The media and sell-side research, the ostensible sentinels of the public and non-founder shareholder interests, seem to believe that since children of founders tend to be treated as natural successors in non-bank companies, the same norms should be observed in banks. This is not to say that the appointment of family members is appropriate in publicly held non-financial firms, just that it is even less desirable in banks.
In particular, they seem to forget that in a bank even 100% ownership of equity renders the owner a minority stakeholder, as depositors have a significantly larger stake than equity shareholders. Furthermore, on account of the unsecured deposits, high leverage and the pivotal role played by banks in the economy, the banking industry is special, and cannot be compared with other sectors.
In private sector banks, especially prominent banks, it is imperative that ownership be separate and distinct from management. When individuals with sizeable shareholding are also CEOs or executive directors (EDs) their interest may conflict with the bank’s interest resulting in mis-management and the failure of the bank as was seen with Ramesh Gelli at the erstwhile Global Trust Bank and recently with Rana Kapoor at Yes Bank.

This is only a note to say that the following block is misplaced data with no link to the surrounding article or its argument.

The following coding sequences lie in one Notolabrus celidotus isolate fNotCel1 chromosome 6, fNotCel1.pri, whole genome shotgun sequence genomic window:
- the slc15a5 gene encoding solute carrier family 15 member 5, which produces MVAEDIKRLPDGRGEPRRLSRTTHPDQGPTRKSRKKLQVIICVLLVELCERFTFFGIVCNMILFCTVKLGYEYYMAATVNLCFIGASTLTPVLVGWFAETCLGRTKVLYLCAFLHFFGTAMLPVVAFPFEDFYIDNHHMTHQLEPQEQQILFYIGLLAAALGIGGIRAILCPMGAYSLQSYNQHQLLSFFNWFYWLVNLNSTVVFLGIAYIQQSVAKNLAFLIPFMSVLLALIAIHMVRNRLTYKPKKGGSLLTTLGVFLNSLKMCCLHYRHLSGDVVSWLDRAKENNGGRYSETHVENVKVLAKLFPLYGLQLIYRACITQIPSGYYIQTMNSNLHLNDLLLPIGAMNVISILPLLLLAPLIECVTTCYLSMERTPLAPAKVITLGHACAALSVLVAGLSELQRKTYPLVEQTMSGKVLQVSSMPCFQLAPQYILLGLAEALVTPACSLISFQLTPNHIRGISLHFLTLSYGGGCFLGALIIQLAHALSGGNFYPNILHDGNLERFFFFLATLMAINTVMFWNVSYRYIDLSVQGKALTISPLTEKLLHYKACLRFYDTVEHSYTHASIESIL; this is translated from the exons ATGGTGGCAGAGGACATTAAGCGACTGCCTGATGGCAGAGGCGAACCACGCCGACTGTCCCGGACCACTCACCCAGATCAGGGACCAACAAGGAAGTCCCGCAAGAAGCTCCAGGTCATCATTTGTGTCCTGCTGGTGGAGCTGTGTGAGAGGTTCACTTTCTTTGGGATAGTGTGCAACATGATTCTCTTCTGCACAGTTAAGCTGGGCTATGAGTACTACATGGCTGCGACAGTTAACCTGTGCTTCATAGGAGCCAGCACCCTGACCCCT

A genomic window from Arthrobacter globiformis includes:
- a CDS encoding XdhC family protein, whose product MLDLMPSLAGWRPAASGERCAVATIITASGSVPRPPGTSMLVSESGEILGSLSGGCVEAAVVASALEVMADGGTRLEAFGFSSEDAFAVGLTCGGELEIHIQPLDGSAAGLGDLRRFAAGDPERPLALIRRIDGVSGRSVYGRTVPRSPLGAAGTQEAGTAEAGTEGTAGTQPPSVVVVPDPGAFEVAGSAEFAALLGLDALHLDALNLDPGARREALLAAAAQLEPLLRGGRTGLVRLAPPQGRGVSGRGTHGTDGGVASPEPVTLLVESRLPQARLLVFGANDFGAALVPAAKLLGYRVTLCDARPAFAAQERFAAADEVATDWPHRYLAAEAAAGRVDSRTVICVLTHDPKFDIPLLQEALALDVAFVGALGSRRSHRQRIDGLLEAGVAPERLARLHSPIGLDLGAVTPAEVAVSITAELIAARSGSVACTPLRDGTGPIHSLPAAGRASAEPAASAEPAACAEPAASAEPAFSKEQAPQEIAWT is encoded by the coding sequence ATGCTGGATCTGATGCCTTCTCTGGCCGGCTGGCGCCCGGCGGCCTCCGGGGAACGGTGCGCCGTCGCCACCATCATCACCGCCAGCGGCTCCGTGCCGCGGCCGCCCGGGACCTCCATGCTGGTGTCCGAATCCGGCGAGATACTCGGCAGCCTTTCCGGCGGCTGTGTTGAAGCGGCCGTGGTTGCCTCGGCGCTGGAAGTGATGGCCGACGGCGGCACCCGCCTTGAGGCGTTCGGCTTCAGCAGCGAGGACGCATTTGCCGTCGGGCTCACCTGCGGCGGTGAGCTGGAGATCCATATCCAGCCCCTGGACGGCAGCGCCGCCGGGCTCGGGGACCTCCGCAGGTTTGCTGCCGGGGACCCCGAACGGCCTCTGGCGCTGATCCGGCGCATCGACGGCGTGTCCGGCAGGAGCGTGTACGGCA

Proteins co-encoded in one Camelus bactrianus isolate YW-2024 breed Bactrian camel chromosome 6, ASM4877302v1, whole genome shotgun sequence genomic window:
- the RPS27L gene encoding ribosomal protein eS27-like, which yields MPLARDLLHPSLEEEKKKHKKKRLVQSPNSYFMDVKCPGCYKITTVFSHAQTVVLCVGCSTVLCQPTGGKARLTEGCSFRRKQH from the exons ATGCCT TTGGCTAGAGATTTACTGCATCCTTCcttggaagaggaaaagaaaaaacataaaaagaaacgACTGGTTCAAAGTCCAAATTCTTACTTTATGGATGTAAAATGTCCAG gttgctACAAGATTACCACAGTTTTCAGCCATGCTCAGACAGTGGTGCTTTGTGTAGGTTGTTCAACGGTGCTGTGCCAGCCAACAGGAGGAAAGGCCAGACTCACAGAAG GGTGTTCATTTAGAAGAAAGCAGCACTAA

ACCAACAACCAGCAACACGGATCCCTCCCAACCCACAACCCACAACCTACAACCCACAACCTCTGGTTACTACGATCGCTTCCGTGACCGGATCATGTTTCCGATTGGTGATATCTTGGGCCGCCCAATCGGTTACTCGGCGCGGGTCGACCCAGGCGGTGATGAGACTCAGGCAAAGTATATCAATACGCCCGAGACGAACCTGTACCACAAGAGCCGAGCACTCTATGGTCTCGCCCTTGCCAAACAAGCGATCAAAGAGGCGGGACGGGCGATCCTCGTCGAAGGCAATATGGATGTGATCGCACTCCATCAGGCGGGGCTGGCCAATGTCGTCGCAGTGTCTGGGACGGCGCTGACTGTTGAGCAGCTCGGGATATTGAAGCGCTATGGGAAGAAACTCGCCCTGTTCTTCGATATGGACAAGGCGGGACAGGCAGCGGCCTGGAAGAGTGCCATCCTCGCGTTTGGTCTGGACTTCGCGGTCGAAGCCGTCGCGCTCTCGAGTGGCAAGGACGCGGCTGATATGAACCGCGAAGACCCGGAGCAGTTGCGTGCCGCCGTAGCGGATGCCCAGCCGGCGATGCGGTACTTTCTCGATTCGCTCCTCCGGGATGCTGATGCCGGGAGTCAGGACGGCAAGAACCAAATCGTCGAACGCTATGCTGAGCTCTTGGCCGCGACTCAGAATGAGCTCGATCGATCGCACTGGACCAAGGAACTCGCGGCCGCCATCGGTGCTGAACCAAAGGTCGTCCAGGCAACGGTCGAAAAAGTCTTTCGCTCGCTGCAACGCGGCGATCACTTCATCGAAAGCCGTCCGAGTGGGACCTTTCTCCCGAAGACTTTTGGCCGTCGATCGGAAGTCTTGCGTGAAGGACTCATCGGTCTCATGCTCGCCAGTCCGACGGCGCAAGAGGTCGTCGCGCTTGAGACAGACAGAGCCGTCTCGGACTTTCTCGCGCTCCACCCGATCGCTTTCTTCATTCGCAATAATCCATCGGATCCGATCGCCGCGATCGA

To prevent promoters from unduly influencing a bank’s operations, the Reserve Bank of India mandated that the promoter stake in a private sector bank be brought down to 15% within 12 years of operation but made a special concession to Uday Kotak to keep it at 26%. After giving the exemption to Uday Kotak, the RBI in November 2021 revised the maximum promoter holding to 26% for all private sector banks.
To curtail the influence of CEOs and executive directors the RBI also mandated that promoter/major shareholder CEOs and EDs have a maximum tenure of 12 years extended by special permission from the regulator to 15 years with an age limit of 70 years. Professional CEOs’ tenure was also capped at 15 years with a similar age limit of 70 years. It is indeed unfortunate that RBI was unable or unwilling to implement this basic principle in Kotak Mahindra Bank, and Uday Kotak was allowed tenure as CEO for nearly 20 years.